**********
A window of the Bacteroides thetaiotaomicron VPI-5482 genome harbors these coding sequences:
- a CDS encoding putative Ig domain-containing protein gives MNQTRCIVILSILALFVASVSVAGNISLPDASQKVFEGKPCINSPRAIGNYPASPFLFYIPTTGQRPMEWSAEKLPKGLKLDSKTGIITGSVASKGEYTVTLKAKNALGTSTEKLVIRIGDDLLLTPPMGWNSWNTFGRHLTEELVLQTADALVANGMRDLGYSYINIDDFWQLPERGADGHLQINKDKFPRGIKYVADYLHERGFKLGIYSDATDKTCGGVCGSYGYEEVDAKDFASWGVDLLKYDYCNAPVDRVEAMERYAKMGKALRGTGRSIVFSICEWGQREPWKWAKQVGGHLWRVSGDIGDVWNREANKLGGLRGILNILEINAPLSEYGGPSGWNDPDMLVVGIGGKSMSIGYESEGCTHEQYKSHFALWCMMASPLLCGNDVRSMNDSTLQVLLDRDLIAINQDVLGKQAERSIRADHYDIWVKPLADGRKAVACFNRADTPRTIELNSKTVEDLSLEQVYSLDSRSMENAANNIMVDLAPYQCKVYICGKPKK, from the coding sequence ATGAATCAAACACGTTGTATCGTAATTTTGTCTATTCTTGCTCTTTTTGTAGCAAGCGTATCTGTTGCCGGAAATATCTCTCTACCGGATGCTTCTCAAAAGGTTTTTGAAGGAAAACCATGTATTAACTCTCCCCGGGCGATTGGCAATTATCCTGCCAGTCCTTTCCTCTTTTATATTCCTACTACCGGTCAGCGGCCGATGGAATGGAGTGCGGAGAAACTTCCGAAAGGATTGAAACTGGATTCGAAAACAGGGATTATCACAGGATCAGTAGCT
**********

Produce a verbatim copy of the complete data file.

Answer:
A window of the Bacteroides thetaiotaomicron VPI-5482 genome harbors these coding sequences:
- a CDS encoding putative Ig domain-containing protein gives MNQTRCIVILSILALFVASVSVAGNISLPDASQKVFEGKPCINSPRAIGNYPASPFLFYIPTTGQRPMEWSAEKLPKGLKLDSKTGIITGSVASKGEYTVTLKAKNALGTSTEKLVIRIGDDLLLTPPMGWNSWNTFGRHLTEELVLQTADALVANGMRDLGYSYINIDDFWQLPERGADGHLQINKDKFPRGIKYVADYLHERGFKLGIYSDATDKTCGGVCGSYGYEEVDAKDFASWGVDLLKYDYCNAPVDRVEAMERYAKMGKALRGTGRSIVFSICEWGQREPWKWAKQVGGHLWRVSGDIGDVWNREANKLGGLRGILNILEINAPLSEYGGPSGWNDPDMLVVGIGGKSMSIGYESEGCTHEQYKSHFALWCMMASPLLCGNDVRSMNDSTLQVLLDRDLIAINQDVLGKQAERSIRADHYDIWVKPLADGRKAVACFNRADTPRTIELNSKTVEDLSLEQVYSLDSRSMENAANNIMVDLAPYQCKVYICGKPKK, from the coding sequence ATGAATCAAACACGTTGTATCGTAATTTTGTCTATTCTTGCTCTTTTTGTAGCAAGCGTATCTGTTGCCGGAAATATCTCTCTACCGGATGCTTCTCAAAAGGTTTTTGAAGGAAAACCATGTATTAACTCTCCCCGGGCGATTGGCAATTATCCTGCCAGTCCTTTCCTCTTTTATATTCCTACTACCGGTCAGCGGCCGATGGAATGGAGTGCGGAGAAACTTCCGAAAGGATTGAAACTGGATTCGAAAACAGGGATTATCACAGGATCAGTAGCT